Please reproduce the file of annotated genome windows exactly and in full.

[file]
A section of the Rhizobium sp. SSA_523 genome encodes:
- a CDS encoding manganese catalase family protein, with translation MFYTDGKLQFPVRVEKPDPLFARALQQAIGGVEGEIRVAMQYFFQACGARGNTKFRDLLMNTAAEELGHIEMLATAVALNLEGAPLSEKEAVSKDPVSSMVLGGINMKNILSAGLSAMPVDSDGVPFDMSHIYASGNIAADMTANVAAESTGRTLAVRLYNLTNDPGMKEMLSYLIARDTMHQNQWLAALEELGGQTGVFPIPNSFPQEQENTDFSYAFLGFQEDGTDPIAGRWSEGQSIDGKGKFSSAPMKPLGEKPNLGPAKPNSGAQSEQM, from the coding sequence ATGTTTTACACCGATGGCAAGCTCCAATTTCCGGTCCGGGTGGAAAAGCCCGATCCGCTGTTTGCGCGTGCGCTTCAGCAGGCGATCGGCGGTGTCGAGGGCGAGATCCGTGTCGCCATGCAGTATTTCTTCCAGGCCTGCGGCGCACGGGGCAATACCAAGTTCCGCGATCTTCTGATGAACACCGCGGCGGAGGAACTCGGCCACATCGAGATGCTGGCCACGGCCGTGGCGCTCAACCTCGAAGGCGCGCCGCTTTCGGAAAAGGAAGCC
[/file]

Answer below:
A section of the Rhizobium sp. SSA_523 genome encodes:
- a CDS encoding manganese catalase family protein, with translation MFYTDGKLQFPVRVEKPDPLFARALQQAIGGVEGEIRVAMQYFFQACGARGNTKFRDLLMNTAAEELGHIEMLATAVALNLEGAPLSEKEAVSKDPVSSMVLGGINMKNILSAGLSAMPVDSDGVPFDMSHIYASGNIAADMTANVAAESTGRTLAVRLYNLTNDPGMKEMLSYLIARDTMHQNQWLAALEELGGQTGVFPIPNSFPQEQENTDFSYAFLGFQEDGTDPIAGRWSEGQSIDGKGKFSSAPMKPLGEKPNLGPAKPNSGAQSEQM, from the coding sequence ATGTTTTACACCGATGGCAAGCTCCAATTTCCGGTCCGGGTGGAAAAGCCCGATCCGCTGTTTGCGCGTGCGCTTCAGCAGGCGATCGGCGGTGTCGAGGGCGAGATCCGTGTCGCCATGCAGTATTTCTTCCAGGCCTGCGGCGCACGGGGCAATACCAAGTTCCGCGATCTTCTGATGAACACCGCGGCGGAGGAACTCGGCCACATCGAGATGCTGGCCACGGCCGTGGCGCTCAACCTCGAAGGCGCGCCGCTTTCGGAAAAGGAAGCC